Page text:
NUS Backs Student’s Commentary On Cancel Culture After It Sparks Debate
Recently, a perspective piece titled “Gen Y Speaks: This is why I don’t want to be woke. Don’t cancel me for it” has been making rounds on the internet.
The TODAY article is penned by 24-year-old Dana Teoh Jia Yi, a student from the National University of Singapore (NUS).
Her commentary on “wokeism” and cancel culture in Singapore has attracted polarising sentiments from netizens, with some allegedly turning into personal attacks.
The Faculty of Arts & Social Sciences (FASS) offered in a public statement their support for Ms Teoh regarding the issue, and urged personal attacks against her to cease.
NUS committed to supporting Dana Teoh
On Tuesday (16 Mar), the Faculty of Arts and Social Sciences (FASS), which Ms Dana is a part of, took to Facebook to express their stance on the matter.
NUS said it is committed to offering Ms Teo and all of its students their support.
The institution firmly believes that a safe and inclusive environment is needed for rigorous and intellectual debate.
Where differing views can be heard, NUS called on discourse to be respectful and civil.
It also noted instances of cyber-bullying and personal attacks against Ms Teoh and called on those with differing views to refrain from such attacks.
Going forward, it said it’ll continue to strive to nurture balanced and fair discussion.
Commentary slams “wokeism” and cancel culture
Last Sunday (14 Mar), local news site TODAY published Ms Teoh’s commentary on “wokeism” in Singapore.
Originally meant as a class assignment, her column voiced objection to the cancel culture that allegedly follows “wokeism” — the perceived awareness of social injustices.
In the column, Ms Teoh says that “being woke… encourages narrow-mindedness,” and a refusal to acknowledge or respect differences in opinion.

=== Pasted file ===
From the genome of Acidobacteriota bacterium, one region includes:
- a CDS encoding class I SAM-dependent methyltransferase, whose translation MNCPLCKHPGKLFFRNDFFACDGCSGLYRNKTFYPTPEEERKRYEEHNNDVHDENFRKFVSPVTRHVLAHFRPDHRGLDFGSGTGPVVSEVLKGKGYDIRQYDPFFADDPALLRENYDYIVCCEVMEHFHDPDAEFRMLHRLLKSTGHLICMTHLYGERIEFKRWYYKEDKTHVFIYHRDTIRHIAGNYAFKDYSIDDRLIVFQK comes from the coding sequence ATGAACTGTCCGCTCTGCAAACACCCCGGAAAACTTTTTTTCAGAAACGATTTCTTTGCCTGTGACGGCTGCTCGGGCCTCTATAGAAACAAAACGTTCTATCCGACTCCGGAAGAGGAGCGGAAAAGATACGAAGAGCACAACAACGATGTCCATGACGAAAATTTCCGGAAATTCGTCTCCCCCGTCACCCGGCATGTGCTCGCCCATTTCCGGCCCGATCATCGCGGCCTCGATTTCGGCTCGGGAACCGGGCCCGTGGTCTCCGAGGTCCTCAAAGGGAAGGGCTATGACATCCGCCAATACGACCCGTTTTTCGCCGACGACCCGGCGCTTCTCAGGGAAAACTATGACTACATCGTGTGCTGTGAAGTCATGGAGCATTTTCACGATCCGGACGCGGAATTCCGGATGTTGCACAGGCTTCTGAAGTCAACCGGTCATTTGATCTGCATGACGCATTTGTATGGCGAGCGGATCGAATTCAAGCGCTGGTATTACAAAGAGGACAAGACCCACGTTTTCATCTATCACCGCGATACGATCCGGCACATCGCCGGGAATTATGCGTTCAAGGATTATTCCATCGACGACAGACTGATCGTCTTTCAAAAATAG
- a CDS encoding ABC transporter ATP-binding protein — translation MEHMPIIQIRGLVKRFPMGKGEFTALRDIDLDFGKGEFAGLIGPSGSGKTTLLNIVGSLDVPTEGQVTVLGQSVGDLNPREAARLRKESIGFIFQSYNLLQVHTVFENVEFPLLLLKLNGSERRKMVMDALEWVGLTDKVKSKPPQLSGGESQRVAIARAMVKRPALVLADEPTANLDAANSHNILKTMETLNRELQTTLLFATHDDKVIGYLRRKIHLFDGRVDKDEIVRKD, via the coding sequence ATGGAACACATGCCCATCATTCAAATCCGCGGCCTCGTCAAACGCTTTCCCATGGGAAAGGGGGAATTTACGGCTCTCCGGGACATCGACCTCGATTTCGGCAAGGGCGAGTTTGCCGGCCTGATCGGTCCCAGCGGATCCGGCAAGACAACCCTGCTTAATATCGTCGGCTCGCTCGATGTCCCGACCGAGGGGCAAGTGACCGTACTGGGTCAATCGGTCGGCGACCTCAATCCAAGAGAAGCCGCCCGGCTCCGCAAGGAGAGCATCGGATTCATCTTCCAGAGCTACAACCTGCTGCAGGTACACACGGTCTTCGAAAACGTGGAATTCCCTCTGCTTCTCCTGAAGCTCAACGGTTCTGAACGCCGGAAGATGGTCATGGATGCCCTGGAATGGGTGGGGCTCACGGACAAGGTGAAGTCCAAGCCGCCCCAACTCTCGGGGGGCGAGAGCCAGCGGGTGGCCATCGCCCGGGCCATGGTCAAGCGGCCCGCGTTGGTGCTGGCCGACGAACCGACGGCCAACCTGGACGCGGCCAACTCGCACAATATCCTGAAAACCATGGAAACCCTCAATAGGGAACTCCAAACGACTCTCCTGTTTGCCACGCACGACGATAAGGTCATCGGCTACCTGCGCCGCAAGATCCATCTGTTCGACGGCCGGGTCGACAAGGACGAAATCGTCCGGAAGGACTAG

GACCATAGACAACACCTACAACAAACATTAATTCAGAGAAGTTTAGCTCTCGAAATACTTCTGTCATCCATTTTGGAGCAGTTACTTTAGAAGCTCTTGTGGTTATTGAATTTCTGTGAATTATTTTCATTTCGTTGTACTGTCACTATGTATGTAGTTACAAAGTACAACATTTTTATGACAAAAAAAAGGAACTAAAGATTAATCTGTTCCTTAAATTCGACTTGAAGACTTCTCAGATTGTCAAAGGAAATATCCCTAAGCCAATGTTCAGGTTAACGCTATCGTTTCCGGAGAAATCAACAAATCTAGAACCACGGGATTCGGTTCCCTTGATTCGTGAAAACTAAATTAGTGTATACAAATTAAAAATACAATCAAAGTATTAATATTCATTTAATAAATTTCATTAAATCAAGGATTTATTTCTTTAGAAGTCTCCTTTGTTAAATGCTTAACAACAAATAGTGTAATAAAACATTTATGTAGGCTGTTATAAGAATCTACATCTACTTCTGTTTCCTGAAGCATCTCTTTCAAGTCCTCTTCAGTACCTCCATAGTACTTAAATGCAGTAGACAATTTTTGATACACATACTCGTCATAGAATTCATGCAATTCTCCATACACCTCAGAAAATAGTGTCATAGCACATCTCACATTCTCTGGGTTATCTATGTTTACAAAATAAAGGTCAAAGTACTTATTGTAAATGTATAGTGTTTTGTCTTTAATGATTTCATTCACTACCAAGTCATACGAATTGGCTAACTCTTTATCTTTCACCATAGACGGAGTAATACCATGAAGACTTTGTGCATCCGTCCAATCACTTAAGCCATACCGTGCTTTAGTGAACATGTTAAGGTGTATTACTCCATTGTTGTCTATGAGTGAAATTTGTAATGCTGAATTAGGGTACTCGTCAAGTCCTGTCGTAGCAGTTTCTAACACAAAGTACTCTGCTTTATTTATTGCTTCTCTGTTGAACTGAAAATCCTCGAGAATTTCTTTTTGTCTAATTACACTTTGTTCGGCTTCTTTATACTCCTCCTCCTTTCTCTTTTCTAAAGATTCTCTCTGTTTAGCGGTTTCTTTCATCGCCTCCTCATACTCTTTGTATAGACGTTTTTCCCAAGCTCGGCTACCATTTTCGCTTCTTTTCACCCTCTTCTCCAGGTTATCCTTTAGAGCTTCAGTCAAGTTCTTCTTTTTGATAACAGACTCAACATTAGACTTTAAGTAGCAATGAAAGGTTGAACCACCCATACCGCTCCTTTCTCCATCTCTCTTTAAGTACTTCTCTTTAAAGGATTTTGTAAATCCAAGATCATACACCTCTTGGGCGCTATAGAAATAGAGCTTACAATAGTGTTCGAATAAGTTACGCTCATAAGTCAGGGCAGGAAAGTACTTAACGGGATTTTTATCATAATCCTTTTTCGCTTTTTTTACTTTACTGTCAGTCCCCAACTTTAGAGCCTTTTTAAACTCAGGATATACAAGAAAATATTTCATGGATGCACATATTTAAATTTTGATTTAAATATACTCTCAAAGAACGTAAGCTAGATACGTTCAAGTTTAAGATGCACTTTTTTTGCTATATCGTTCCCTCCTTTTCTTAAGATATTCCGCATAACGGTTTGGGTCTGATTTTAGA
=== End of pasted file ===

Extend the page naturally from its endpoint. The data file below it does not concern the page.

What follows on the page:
She also alleges that “cancel culture… threatens genuine collaboration and discussion”.
This is because she apparently finds herself unable to raise questions on sensitive topics without being dismissed as a dissenter.
Article sparks online debate with polarising sentiments
Unsurprisingly, her take on a sensitive issue attracted voices of both sympathisers and dissent.
Some applauded Ms Teoh’s bravery for voicing a seemingly unpopular opinion on a sensitive issue, and addressing a relevant talking point in our society.
Others seemed to support her position by making ironic remarks, questioning the alleged need to research before carrying out a conversation with “woke people”.
However, her column also attracted its fair share of detractors, who took issue with both her sentiments and arguments.
For instance, some mention precisely the avenues one can educate oneself with on the trans community in Singapore, before asking questions.
However, while civil debates on the matter are welcome, some can get carried away in the arguments.
Personal attacks on the author’s ability, her affiliations and even intelligence were not uncommon.
Detractors should refrain from making personal attacks
Evidently, Ms Teoh’s commentary has initiated discourse on a sensitive societal issue.
While it’s healthy to engage in robust debates regarding the matter, we agree that discussions should always remain civil and respectful.
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